Please use this identifier to cite or link to this item: https://hdl.handle.net/10356/147292
Full metadata record
DC FieldValueLanguage
dc.contributor.authorNg, Galen Yee Tecken_US
dc.date.accessioned2021-04-01T06:37:23Z-
dc.date.available2021-04-01T06:37:23Z-
dc.date.issued2021-
dc.identifier.citationNg, G. Y. T. (2021). At the crossroads of tradition and modernity : analysing the commodification of culture and heritage in Singapore through state-initiated night markets in the 1980s. Final Year Project (FYP), Nanyang Technological University, Singapore. https://hdl.handle.net/10356/147292en_US
dc.identifier.urihttps://hdl.handle.net/10356/147292-
dc.description.abstractNight markets (also known as pasar malams) in Singapore have endured a tumultuous past. They initially thrived during the post-independence era as important commercial and social hubs for the masses who were being relocated into suburban public housing estates. However, once Singapore underwent rapid economic expansion and industrialisation, they were then disparaged as chaotic, congested and unsanitary. State authorities enforced stringent regulations designed to first contain, but later outrightly suppress them throughout the 1970s. Surprisingly, just one decade later, these same authorities attempted to revive night markets to promote Singapore’s tourism industry, albeit with limited success. Despite their rich history, night markets have hardly received any academic attention to date, particularly regarding the 1980s when they were deliberately reintroduced. What happened during this period? This paper contends that the government appropriated night markets to achieve its economic goals while simultaneously marginalising other aspects of traditional night market culture that did not align with its agenda or could not be easily controlled. In doing so, the organic vibrancy and original authentic meanings of such sites became displaced, reducing night markets to only a peripheral activity in Singaporean mass culture thereafter.en_US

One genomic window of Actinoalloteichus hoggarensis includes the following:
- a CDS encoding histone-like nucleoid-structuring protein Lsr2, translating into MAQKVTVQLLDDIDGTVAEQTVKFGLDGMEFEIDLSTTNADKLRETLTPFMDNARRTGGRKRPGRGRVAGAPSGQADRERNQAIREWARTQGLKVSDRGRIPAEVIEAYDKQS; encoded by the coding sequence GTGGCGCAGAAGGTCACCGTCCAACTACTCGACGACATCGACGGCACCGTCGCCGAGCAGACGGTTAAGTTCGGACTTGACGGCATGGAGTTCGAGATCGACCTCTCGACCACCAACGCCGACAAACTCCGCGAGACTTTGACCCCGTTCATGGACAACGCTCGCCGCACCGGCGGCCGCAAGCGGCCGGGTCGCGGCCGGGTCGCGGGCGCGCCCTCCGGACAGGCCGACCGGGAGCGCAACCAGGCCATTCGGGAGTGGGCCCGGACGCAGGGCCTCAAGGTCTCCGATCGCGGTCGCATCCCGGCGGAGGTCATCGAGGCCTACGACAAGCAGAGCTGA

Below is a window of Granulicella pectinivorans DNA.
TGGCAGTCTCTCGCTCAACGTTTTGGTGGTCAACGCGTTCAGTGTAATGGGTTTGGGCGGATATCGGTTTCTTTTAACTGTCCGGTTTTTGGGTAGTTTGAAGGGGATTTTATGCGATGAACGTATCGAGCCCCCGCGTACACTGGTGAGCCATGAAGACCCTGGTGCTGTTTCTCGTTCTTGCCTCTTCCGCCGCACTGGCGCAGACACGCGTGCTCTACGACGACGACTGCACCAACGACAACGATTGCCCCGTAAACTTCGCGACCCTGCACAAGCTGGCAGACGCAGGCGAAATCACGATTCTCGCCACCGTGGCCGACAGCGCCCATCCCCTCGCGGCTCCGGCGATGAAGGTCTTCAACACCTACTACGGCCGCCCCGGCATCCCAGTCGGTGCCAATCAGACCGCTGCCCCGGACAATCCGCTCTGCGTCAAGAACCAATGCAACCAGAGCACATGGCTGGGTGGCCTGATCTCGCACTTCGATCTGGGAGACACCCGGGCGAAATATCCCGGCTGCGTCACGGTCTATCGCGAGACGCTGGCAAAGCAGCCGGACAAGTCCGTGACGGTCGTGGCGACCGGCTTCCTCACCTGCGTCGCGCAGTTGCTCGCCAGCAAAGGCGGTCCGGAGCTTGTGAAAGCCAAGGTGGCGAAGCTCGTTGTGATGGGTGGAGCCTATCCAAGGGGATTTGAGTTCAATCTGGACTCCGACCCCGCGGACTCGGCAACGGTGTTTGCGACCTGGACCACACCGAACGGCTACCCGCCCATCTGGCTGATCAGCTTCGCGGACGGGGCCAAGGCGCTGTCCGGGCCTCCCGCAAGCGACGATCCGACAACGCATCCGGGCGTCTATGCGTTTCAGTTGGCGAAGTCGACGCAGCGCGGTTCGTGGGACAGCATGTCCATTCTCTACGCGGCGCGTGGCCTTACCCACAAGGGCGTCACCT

dc.language.isoenen_US
dc.publisherNanyang Technological Universityen_US
dc.subjectHumanities::History::Asia::Singapore::Social aspectsen_US
dc.subjectHumanities::History::Asia::Singapore::Politics and governmenten_US
dc.titleAt the crossroads of tradition and modernity : analysing the commodification of culture and heritage in Singapore through state-initiated night markets in the 1980sen_US
dc.typeFinal Year Project (FYP)en_US
dc.contributor.supervisorHallam Stevensen_US
dc.contributor.schoolSchool of Humanitiesen_US
dc.description.degreeBachelor of Arts in Historyen_US
dc.contributor.supervisoremailHStevens@ntu.edu.sgen_US
item.grantfulltextrestricted-
item.fulltextWith Fulltext-
Appears in Collections:SoH Student Reports (FYP/IA/PA/PI)
Files in This Item:
File Description SizeFormat 
Ng Yee Teck Galen_FYP.pdf
  Restricted Access
1.16 MBAdobe PDFView/Open

Page view(s)

240
Updated on Aug 5, 2022

Download(s) 50

47
Updated on Aug 5, 2022

Google ScholarTM

Check

Items in DR-NTU are protected by copyright, with all rights reserved, unless otherwise indicated.